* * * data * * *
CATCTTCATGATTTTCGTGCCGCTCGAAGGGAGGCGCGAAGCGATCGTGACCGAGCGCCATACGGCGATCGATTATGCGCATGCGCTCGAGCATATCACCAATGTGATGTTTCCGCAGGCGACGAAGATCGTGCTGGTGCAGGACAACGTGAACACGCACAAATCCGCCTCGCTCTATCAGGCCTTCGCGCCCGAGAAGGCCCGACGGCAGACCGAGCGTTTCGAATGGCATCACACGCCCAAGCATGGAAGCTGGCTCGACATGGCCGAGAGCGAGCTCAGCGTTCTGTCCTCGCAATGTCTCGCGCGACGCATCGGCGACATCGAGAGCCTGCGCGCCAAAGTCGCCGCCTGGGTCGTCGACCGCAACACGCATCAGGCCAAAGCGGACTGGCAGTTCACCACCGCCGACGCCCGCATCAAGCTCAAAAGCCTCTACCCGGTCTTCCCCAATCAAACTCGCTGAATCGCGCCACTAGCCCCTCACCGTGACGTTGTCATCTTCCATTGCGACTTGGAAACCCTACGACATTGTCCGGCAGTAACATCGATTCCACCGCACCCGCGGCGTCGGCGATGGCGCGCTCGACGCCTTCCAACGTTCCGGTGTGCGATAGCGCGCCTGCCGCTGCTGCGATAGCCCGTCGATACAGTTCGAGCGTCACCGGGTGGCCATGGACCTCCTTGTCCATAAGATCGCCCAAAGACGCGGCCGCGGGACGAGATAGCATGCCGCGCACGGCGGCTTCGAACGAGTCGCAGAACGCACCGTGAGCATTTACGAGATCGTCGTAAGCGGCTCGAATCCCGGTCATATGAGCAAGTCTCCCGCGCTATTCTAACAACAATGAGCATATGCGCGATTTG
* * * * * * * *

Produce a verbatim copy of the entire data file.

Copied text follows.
CATCTTCATGATTTTCGTGCCGCTCGAAGGGAGGCGCGAAGCGATCGTGACCGAGCGCCATACGGCGATCGATTATGCGCATGCGCTCGAGCATATCACCAATGTGATGTTTCCGCAGGCGACGAAGATCGTGCTGGTGCAGGACAACGTGAACACGCACAAATCCGCCTCGCTCTATCAGGCCTTCGCGCCCGAGAAGGCCCGACGGCAGACCGAGCGTTTCGAATGGCATCACACGCCCAAGCATGGAAGCTGGCTCGACATGGCCGAGAGCGAGCTCAGCGTTCTGTCCTCGCAATGTCTCGCGCGACGCATCGGCGACATCGAGAGCCTGCGCGCCAAAGTCGCCGCCTGGGTCGTCGACCGCAACACGCATCAGGCCAAAGCGGACTGGCAGTTCACCACCGCCGACGCCCGCATCAAGCTCAAAAGCCTCTACCCGGTCTTCCCCAATCAAACTCGCTGAATCGCGCCACTAGCCCCTCACCGTGACGTTGTCATCTTCCATTGCGACTTGGAAACCCTACGACATTGTCCGGCAGTAACATCGATTCCACCGCACCCGCGGCGTCGGCGATGGCGCGCTCGACGCCTTCCAACGTTCCGGTGTGCGATAGCGCGCCTGCCGCTGCTGCGATAGCCCGTCGATACAGTTCGAGCGTCACCGGGTGGCCATGGACCTCCTTGTCCATAAGATCGCCCAAAGACGCGGCCGCGGGACGAGATAGCATGCCGCGCACGGCGGCTTCGAACGAGTCGCAGAACGCACCGTGAGCATTTACGAGATCGTCGTAAGCGGCTCGAATCCCGGTCATATGAGCAAGTCTCCCGCGCTATTCTAACAACAATGAGCATATGCGCGATTTG